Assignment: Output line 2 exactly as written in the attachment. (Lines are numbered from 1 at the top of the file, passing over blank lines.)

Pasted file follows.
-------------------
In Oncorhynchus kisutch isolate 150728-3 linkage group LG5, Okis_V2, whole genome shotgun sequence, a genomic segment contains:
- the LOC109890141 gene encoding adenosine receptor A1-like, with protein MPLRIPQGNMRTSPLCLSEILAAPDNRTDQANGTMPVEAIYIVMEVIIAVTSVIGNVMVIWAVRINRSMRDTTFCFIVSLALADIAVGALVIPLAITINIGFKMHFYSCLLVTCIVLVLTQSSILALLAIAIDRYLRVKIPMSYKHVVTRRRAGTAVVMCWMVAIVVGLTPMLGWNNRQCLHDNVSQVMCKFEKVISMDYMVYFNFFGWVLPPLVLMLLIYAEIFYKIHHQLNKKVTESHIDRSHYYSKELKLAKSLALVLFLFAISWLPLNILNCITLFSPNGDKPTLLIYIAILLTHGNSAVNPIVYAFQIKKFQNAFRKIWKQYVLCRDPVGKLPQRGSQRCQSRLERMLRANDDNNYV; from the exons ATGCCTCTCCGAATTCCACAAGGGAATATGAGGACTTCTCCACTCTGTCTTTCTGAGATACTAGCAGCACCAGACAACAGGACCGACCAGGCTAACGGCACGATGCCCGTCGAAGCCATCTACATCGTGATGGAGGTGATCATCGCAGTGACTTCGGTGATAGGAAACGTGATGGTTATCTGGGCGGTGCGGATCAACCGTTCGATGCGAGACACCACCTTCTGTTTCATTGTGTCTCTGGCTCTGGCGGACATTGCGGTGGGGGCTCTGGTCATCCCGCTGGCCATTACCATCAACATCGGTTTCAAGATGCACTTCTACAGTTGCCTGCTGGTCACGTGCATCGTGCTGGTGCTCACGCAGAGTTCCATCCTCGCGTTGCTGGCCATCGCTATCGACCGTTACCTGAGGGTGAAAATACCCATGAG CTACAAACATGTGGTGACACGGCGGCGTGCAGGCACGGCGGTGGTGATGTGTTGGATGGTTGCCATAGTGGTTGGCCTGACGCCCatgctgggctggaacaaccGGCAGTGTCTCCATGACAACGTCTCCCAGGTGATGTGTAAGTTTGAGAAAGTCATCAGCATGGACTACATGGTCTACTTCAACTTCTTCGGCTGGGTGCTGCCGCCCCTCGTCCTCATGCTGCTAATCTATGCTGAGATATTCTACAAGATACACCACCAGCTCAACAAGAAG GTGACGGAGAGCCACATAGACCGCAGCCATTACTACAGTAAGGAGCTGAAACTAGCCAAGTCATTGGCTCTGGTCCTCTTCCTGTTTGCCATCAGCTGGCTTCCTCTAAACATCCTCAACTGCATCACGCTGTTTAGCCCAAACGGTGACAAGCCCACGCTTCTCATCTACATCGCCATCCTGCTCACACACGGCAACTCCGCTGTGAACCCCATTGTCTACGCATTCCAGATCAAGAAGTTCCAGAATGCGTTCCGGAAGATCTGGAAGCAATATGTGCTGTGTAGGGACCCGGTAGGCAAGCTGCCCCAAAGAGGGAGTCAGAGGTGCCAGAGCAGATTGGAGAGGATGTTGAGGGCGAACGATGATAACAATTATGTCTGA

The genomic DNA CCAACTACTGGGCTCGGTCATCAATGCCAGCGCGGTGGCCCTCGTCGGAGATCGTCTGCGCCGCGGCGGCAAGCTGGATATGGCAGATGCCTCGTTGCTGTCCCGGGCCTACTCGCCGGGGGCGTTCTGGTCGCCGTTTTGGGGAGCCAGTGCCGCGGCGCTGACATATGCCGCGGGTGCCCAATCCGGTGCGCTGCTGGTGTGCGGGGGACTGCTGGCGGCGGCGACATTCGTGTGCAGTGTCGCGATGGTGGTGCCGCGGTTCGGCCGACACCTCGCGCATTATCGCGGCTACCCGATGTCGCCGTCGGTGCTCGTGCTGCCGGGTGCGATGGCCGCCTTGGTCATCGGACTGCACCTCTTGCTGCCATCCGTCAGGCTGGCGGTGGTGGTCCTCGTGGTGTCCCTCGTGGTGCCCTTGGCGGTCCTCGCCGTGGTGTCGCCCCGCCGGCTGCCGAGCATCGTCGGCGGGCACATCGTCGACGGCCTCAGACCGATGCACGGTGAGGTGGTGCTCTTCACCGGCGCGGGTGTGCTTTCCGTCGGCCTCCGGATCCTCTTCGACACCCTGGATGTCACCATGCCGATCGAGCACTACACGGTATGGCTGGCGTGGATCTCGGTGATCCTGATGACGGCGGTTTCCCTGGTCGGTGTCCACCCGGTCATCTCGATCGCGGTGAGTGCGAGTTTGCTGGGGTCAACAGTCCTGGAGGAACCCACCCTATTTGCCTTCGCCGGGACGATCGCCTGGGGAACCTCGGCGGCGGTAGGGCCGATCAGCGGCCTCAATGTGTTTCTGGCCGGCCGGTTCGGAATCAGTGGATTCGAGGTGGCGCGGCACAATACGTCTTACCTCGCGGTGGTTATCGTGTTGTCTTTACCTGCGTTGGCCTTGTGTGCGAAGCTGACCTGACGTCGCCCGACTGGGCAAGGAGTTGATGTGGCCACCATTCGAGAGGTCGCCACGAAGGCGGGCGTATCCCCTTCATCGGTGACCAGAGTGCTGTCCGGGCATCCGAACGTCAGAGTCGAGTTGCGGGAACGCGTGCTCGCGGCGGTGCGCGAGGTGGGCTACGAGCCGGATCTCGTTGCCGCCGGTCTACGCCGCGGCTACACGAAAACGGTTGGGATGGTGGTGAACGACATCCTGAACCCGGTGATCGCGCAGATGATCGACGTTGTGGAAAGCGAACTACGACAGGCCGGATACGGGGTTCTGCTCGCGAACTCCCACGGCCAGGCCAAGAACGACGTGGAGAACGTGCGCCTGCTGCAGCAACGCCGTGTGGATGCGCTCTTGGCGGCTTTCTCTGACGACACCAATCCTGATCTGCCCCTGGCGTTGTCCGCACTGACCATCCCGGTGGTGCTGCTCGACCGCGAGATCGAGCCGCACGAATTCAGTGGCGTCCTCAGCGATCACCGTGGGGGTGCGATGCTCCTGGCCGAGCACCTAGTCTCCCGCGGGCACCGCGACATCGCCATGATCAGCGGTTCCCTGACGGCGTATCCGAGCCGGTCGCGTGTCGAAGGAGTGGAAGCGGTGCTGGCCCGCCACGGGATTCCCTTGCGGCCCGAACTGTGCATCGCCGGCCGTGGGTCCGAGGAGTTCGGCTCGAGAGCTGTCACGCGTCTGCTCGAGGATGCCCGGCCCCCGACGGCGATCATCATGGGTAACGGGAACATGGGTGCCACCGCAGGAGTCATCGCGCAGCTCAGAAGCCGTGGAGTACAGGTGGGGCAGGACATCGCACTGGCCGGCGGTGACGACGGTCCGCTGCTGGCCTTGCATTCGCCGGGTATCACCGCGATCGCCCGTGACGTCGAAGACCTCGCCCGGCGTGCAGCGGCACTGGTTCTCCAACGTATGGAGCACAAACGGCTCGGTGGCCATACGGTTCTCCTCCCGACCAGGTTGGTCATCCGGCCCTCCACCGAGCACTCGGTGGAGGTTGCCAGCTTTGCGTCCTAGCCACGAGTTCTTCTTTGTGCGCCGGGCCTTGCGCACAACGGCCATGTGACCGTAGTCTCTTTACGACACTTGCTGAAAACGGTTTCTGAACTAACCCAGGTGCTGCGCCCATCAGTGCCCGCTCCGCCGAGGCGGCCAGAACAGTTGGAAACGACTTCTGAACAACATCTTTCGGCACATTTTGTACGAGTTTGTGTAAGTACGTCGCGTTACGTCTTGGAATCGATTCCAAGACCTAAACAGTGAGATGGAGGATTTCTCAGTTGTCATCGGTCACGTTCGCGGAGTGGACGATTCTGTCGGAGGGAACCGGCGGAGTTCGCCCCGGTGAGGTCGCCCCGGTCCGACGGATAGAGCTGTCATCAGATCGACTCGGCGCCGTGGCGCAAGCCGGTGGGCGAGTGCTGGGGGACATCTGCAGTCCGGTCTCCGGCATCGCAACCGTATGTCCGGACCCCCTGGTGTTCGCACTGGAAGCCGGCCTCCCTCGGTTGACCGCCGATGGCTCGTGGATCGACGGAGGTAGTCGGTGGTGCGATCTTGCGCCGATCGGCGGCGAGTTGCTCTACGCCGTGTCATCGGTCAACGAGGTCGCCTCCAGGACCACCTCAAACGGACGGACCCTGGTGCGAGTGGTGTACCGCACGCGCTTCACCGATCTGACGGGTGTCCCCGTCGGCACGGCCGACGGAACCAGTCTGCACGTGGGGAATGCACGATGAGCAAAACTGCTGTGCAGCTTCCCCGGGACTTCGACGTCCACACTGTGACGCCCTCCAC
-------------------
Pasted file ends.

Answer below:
- the LOC109890141 gene encoding adenosine receptor A1-like, with protein MPLRIPQGNMRTSPLCLSEILAAPDNRTDQANGTMPVEAIYIVMEVIIAVTSVIGNVMVIWAVRINRSMRDTTFCFIVSLALADIAVGALVIPLAITINIGFKMHFYSCLLVTCIVLVLTQSSILALLAIAIDRYLRVKIPMSYKHVVTRRRAGTAVVMCWMVAIVVGLTPMLGWNNRQCLHDNVSQVMCKFEKVISMDYMVYFNFFGWVLPPLVLMLLIYAEIFYKIHHQLNKKVTESHIDRSHYYSKELKLAKSLALVLFLFAISWLPLNILNCITLFSPNGDKPTLLIYIAILLTHGNSAVNPIVYAFQIKKFQNAFRKIWKQYVLCRDPVGKLPQRGSQRCQSRLERMLRANDDNNYV; from the exons ATGCCTCTCCGAATTCCACAAGGGAATATGAGGACTTCTCCACTCTGTCTTTCTGAGATACTAGCAGCACCAGACAACAGGACCGACCAGGCTAACGGCACGATGCCCGTCGAAGCCATCTACATCGTGATGGAGGTGATCATCGCAGTGACTTCGGTGATAGGAAACGTGATGGTTATCTGGGCGGTGCGGATCAACCGTTCGATGCGAGACACCACCTTCTGTTTCATTGTGTCTCTGGCTCTGGCGGACATTGCGGTGGGGGCTCTGGTCATCCCGCTGGCCATTACCATCAACATCGGTTTCAAGATGCACTTCTACAGTTGCCTGCTGGTCACGTGCATCGTGCTGGTGCTCACGCAGAGTTCCATCCTCGCGTTGCTGGCCATCGCTATCGACCGTTACCTGAGGGTGAAAATACCCATGAG CTACAAACATGTGGTGACACGGCGGCGTGCAGGCACGGCGGTGGTGATGTGTTGGATGGTTGCCATAGTGGTTGGCCTGACGCCCatgctgggctggaacaaccGGCAGTGTCTCCATGACAACGTCTCCCAGGTGATGTGTAAGTTTGAGAAAGTCATCAGCATGGACTACATGGTCTACTTCAACTTCTTCGGCTGGGTGCTGCCGCCCCTCGTCCTCATGCTGCTAATCTATGCTGAGATATTCTACAAGATACACCACCAGCTCAACAAGAAG GTGACGGAGAGCCACATAGACCGCAGCCATTACTACAGTAAGGAGCTGAAACTAGCCAAGTCATTGGCTCTGGTCCTCTTCCTGTTTGCCATCAGCTGGCTTCCTCTAAACATCCTCAACTGCATCACGCTGTTTAGCCCAAACGGTGACAAGCCCACGCTTCTCATCTACATCGCCATCCTGCTCACACACGGCAACTCCGCTGTGAACCCCATTGTCTACGCATTCCAGATCAAGAAGTTCCAGAATGCGTTCCGGAAGATCTGGAAGCAATATGTGCTGTGTAGGGACCCGGTAGGCAAGCTGCCCCAAAGAGGGAGTCAGAGGTGCCAGAGCAGATTGGAGAGGATGTTGAGGGCGAACGATGATAACAATTATGTCTGA